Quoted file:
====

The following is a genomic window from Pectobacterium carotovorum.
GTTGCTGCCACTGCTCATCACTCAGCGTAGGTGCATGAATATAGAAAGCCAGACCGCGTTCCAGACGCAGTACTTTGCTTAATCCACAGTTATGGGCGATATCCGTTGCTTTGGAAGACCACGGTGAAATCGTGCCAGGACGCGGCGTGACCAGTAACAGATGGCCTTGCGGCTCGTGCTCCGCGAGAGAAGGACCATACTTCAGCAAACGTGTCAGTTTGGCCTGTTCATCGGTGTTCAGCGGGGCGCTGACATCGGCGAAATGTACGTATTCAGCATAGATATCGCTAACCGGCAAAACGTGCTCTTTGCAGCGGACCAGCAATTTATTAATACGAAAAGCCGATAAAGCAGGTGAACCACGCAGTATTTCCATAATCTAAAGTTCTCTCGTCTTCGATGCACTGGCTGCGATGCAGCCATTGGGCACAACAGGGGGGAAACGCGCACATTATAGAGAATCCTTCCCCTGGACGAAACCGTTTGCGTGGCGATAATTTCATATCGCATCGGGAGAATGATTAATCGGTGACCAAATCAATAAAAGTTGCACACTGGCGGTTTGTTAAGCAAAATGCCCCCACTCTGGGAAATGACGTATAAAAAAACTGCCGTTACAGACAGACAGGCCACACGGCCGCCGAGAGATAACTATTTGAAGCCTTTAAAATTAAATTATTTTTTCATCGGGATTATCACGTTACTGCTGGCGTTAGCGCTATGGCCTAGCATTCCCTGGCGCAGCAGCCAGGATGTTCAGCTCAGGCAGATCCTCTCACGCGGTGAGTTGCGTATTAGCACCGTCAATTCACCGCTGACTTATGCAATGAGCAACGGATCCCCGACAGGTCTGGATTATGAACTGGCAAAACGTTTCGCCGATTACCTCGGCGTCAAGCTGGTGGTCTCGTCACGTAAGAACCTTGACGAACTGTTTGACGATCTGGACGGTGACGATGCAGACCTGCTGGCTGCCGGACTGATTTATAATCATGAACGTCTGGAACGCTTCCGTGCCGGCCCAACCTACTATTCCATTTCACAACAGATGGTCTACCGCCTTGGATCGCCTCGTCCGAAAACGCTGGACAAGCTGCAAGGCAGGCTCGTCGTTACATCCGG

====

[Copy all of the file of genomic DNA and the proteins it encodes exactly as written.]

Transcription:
The following is a genomic window from Pectobacterium carotovorum.
GTTGCTGCCACTGCTCATCACTCAGCGTAGGTGCATGAATATAGAAAGCCAGACCGCGTTCCAGACGCAGTACTTTGCTTAATCCACAGTTATGGGCGATATCCGTTGCTTTGGAAGACCACGGTGAAATCGTGCCAGGACGCGGCGTGACCAGTAACAGATGGCCTTGCGGCTCGTGCTCCGCGAGAGAAGGACCATACTTCAGCAAACGTGTCAGTTTGGCCTGTTCATCGGTGTTCAGCGGGGCGCTGACATCGGCGAAATGTACGTATTCAGCATAGATATCGCTAACCGGCAAAACGTGCTCTTTGCAGCGGACCAGCAATTTATTAATACGAAAAGCCGATAAAGCAGGTGAACCACGCAGTATTTCCATAATCTAAAGTTCTCTCGTCTTCGATGCACTGGCTGCGATGCAGCCATTGGGCACAACAGGGGGGAAACGCGCACATTATAGAGAATCCTTCCCCTGGACGAAACCGTTTGCGTGGCGATAATTTCATATCGCATCGGGAGAATGATTAATCGGTGACCAAATCAATAAAAGTTGCACACTGGCGGTTTGTTAAGCAAAATGCCCCCACTCTGGGAAATGACGTATAAAAAAACTGCCGTTACAGACAGACAGGCCACACGGCCGCCGAGAGATAACTATTTGAAGCCTTTAAAATTAAATTATTTTTTCATCGGGATTATCACGTTACTGCTGGCGTTAGCGCTATGGCCTAGCATTCCCTGGCGCAGCAGCCAGGATGTTCAGCTCAGGCAGATCCTCTCACGCGGTGAGTTGCGTATTAGCACCGTCAATTCACCGCTGACTTATGCAATGAGCAACGGATCCCCGACAGGTCTGGATTATGAACTGGCAAAACGTTTCGCCGATTACCTCGGCGTCAAGCTGGTGGTCTCGTCACGTAAGAACCTTGACGAACTGTTTGACGATCTGGACGGTGACGATGCAGACCTGCTGGCTGCCGGACTGATTTATAATCATGAACGTCTGGAACGCTTCCGTGCCGGCCCAACCTACTATTCCATTTCACAACAGATGGTCTACCGCCTTGGATCGCCTCGTCCGAAAACGCTGGACAAGCTGCAAGGCAGGCTCGTCGTTACATCCGG